Computer Science and Engineering > Artificial intelligence and robotics


The research group integrates the activities of a number of strictly interacting people, each one working on one or more research topics, roughly covering the general areas of Artificial Intelligence, Autonomous Agents, Computational Intelligence, Machine Learning, Autonomous Robotics, Computer Vision, and related philosophical aspects.

Artificial Intelligence
The research line is mainly working on topics related to autonomous agents and multi-agent systems. One of the issues of interest concerns the development of solution concepts and of cooperation mechanisms for the interaction of rational agents able to be deployed in different real-world situations.

Autonomous Robotics
To enable autonomous robots widespread application, one of the open problems concerns the ability to perform a task while satisfying market constraints such as reliability, safety, power self-sufficiency, and cost/effectiveness, among others. Robotics in the real world requires us to implement autonomy in terms of robustness, reliability, and uncertainty management in the whole path that goes from perception to action. Robust perception, rich world modelling, planning under uncertainty, interaction, and learning are the key aspects that we are facing. The research in robotics has also investigated methods and techniques for autonomous robot benchmarking and evaluation.

Computer Vision
Visual analysis of complex scenes, where the essence of the present objects cannot be captured by purely geometric models, is one of the most challenging problems in the present and future research. Given the relevant quantity of available mathematical tools, part of the fruitful effort can be aimed at identifying the subtle approximation/simplification that make a problem tractable and at generalizing to different setups. In the realm of complex scenes understanding, the next step will be to recognize what object the camera is pointed to, what is the purpose of the perceived movement, and what is going to happen then.

Machine Learning
Reinforcement learning was born as a bio-inspired approach to enable agents/robots to autonomously achieve complex behaviors in unknown environments. Currently, the field is reaching a more mature state and is providing effective solutions to many real-world applications that are too complex for other approaches.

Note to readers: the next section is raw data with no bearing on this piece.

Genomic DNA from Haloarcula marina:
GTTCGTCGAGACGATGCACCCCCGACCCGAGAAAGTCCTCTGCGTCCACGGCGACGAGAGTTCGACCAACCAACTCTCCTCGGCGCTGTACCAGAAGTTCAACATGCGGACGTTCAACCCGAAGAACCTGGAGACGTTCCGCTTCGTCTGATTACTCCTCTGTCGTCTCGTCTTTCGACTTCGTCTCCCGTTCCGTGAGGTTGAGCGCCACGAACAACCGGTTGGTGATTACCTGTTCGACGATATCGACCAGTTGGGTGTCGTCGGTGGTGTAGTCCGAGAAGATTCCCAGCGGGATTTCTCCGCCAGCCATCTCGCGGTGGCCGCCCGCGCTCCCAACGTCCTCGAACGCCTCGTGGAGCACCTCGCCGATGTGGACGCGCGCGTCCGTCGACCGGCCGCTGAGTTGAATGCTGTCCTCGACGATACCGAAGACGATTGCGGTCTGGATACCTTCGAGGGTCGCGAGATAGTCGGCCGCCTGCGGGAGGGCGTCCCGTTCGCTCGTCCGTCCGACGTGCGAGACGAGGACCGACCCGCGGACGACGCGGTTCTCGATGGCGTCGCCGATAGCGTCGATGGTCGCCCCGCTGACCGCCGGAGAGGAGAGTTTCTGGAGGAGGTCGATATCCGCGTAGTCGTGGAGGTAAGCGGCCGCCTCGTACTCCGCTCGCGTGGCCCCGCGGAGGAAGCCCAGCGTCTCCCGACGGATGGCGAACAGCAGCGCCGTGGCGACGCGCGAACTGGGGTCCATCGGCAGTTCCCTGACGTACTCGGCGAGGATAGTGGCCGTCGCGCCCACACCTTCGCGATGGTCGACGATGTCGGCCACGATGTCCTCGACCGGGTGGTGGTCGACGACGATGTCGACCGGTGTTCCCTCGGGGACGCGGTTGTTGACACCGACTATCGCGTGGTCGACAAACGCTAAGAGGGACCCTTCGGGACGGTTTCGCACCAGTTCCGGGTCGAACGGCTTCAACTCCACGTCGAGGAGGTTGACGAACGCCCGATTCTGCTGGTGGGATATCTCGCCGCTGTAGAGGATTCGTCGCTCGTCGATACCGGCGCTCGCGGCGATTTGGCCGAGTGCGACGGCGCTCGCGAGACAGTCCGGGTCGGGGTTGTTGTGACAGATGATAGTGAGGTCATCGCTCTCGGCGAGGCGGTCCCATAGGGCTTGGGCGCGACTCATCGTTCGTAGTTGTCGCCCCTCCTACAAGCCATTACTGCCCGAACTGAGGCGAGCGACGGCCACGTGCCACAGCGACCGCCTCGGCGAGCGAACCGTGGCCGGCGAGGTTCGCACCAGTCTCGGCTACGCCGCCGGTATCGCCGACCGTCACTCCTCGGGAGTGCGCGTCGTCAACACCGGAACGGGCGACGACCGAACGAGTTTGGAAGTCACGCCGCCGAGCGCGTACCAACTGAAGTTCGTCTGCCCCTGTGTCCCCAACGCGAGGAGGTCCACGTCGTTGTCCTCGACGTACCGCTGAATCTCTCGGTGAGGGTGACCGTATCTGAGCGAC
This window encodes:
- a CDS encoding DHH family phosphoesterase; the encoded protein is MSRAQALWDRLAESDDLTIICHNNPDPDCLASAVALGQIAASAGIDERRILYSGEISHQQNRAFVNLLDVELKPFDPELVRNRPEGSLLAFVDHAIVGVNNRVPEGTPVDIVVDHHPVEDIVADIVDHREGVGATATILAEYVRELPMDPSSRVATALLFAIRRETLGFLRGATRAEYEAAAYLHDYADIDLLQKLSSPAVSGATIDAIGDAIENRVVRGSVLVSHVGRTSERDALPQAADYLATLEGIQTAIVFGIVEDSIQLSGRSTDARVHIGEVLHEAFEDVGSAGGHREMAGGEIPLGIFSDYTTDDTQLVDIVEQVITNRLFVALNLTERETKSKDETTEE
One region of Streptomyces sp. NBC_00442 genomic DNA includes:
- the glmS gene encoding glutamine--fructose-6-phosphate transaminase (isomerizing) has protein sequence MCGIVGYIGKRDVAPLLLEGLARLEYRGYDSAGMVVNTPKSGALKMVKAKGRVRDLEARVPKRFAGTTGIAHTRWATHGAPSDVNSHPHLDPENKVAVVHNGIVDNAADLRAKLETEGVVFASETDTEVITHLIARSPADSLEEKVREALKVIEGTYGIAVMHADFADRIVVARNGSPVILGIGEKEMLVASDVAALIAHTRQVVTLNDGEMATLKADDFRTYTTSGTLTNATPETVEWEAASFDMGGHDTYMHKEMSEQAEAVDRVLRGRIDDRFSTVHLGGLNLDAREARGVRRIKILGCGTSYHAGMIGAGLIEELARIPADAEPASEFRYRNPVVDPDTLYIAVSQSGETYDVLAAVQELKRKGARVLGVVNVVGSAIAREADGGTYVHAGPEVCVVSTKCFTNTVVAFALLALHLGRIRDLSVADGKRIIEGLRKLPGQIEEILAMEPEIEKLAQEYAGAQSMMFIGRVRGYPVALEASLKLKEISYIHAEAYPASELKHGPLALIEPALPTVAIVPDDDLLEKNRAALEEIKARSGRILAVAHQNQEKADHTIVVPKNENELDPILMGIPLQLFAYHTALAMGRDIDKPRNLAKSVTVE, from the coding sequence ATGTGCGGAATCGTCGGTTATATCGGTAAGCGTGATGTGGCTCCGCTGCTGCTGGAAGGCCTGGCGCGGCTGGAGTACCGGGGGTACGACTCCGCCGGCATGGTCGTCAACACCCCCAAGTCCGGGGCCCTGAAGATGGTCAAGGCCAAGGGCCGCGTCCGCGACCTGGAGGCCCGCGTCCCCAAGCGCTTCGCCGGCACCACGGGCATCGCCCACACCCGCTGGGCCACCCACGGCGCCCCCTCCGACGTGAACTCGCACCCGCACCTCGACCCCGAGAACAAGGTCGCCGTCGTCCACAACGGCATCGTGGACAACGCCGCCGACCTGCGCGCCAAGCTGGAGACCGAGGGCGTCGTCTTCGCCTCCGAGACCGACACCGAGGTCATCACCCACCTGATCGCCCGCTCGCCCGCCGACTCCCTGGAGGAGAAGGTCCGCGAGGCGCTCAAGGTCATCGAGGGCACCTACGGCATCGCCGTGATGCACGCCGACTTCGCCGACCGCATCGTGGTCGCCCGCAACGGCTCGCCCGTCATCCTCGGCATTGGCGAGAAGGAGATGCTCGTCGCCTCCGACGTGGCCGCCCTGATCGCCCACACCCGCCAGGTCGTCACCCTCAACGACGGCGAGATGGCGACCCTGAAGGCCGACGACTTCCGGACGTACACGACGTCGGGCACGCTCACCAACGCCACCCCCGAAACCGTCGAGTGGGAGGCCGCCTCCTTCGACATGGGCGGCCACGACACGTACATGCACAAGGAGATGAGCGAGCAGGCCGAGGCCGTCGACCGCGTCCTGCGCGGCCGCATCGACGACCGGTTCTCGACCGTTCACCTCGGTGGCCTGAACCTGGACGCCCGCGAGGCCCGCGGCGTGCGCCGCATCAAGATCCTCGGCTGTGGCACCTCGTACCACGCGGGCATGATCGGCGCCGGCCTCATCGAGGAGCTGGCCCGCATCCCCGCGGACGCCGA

In a more biologically-oriented perspective other kind of learning have gained importance in modeling neuronal architectures. In this case, learning often has a role in setting internal parameters of the robot, or sometimes in making associations in different spaces. In those cases the “one shot learning”, where an association is created without the need to explore the entire space, is the wanted target.

Philosophy of Artificial Intelligence and Robotics
In the last years attention has been focused on more specific issues emerging from the practice of AI and robotics (including ethical ones). Moreover, some discussions within AI and robotics have been generalized to the whole computer science and engineering field, giving birth to a new area of research called Philosophy of Computer Science.

Most relevant research achievements

Communication, norms, and strategy in multi-agent interaction
Strategic interactions in multi-agent systems involve aspects of strategy design, norm compliance, and communication. The strategy design when agents are rational is studied by resorting to tools from microeconomics and algorithmic theory. Agent communication is dealt within the context of a number of institutions, used to specify both the semantics of messages and the norms regulating the interaction.

Computational intelligence methods in the prediction of biological properties from chemical structure